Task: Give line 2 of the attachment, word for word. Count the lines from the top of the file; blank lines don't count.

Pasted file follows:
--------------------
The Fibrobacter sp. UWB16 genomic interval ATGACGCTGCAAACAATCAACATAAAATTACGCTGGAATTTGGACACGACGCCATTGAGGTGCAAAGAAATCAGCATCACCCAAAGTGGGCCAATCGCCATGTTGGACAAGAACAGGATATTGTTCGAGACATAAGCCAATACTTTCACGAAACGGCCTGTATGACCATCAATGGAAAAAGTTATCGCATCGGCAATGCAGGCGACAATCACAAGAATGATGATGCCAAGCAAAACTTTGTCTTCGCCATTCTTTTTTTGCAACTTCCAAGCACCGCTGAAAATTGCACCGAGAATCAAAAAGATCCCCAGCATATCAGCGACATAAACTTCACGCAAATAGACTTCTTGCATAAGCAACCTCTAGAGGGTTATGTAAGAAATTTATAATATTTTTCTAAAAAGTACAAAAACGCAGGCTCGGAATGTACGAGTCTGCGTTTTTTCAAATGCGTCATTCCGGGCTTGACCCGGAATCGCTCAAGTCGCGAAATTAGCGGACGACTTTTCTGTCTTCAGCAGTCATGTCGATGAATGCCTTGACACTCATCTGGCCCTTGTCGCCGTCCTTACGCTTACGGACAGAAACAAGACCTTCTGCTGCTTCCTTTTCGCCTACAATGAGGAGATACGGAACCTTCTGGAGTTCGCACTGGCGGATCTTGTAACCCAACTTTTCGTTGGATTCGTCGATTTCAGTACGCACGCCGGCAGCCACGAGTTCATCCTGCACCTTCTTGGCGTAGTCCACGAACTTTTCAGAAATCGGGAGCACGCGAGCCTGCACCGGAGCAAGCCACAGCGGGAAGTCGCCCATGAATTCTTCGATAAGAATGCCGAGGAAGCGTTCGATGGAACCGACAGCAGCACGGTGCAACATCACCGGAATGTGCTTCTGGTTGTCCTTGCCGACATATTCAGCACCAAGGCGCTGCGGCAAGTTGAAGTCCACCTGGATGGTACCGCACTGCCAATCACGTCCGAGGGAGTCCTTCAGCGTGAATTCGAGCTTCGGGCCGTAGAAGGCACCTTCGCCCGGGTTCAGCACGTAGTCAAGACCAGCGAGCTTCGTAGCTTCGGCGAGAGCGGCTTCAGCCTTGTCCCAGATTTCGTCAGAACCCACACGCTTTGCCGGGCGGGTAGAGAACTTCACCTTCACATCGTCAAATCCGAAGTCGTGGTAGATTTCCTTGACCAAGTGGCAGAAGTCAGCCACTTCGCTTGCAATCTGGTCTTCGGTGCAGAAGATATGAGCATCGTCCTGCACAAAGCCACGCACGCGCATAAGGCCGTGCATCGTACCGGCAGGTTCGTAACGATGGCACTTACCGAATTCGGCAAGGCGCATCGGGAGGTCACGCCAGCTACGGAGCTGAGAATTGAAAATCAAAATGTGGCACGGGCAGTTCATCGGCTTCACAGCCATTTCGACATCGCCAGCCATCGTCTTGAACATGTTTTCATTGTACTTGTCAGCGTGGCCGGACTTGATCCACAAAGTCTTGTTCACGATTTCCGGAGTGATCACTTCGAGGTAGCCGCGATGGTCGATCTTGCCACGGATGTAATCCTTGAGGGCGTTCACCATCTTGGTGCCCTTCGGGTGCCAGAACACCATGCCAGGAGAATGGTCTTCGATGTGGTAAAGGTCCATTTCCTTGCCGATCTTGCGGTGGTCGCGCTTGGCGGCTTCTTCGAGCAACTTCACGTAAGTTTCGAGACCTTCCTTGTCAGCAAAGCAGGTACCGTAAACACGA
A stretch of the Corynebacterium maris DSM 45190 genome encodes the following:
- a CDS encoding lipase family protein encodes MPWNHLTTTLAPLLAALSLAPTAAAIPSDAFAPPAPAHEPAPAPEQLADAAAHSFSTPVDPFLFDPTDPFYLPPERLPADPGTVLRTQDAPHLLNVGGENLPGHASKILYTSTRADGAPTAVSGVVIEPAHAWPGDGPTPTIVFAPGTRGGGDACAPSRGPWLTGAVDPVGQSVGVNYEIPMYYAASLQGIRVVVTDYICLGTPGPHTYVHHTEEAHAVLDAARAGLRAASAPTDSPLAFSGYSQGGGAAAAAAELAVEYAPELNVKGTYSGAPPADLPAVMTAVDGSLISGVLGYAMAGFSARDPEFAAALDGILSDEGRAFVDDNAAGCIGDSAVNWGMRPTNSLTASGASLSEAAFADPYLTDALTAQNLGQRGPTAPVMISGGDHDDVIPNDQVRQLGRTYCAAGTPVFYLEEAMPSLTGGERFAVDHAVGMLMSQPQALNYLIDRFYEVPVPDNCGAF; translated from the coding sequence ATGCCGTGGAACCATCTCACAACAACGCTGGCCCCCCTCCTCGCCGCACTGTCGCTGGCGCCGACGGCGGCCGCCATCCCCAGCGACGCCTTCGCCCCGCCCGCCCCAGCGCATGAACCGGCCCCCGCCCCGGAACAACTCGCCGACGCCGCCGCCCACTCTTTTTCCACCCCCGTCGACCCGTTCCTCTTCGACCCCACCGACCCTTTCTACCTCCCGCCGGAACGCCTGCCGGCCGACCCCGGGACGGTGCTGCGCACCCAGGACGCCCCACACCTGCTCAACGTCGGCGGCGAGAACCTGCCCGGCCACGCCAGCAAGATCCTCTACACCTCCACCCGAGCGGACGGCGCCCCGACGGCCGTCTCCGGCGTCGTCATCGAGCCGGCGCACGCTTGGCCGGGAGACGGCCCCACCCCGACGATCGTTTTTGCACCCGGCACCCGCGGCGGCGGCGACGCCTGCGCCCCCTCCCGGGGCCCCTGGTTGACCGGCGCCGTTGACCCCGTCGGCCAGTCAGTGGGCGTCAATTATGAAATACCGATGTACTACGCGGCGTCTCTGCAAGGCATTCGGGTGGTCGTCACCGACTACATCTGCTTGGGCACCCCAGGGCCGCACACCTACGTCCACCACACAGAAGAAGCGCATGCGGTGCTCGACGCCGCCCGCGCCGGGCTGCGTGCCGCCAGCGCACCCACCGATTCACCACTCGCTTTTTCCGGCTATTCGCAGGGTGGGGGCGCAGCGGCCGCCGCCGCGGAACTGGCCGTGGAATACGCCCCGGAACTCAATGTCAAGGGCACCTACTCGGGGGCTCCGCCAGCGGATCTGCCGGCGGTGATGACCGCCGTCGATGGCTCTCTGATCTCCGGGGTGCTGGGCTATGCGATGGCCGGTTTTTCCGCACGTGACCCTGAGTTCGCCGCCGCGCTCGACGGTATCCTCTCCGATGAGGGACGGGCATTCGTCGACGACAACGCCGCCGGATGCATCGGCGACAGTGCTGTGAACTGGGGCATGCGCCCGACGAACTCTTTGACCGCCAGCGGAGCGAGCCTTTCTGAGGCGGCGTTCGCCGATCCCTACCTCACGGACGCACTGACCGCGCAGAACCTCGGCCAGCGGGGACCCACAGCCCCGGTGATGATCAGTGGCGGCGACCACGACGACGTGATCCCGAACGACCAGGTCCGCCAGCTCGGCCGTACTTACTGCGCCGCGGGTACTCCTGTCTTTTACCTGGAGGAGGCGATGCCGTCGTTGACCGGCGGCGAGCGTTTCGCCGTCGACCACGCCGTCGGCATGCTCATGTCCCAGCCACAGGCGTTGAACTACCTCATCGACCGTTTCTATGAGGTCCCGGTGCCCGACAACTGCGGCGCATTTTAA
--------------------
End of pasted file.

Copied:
A stretch of the Corynebacterium maris DSM 45190 genome encodes the following: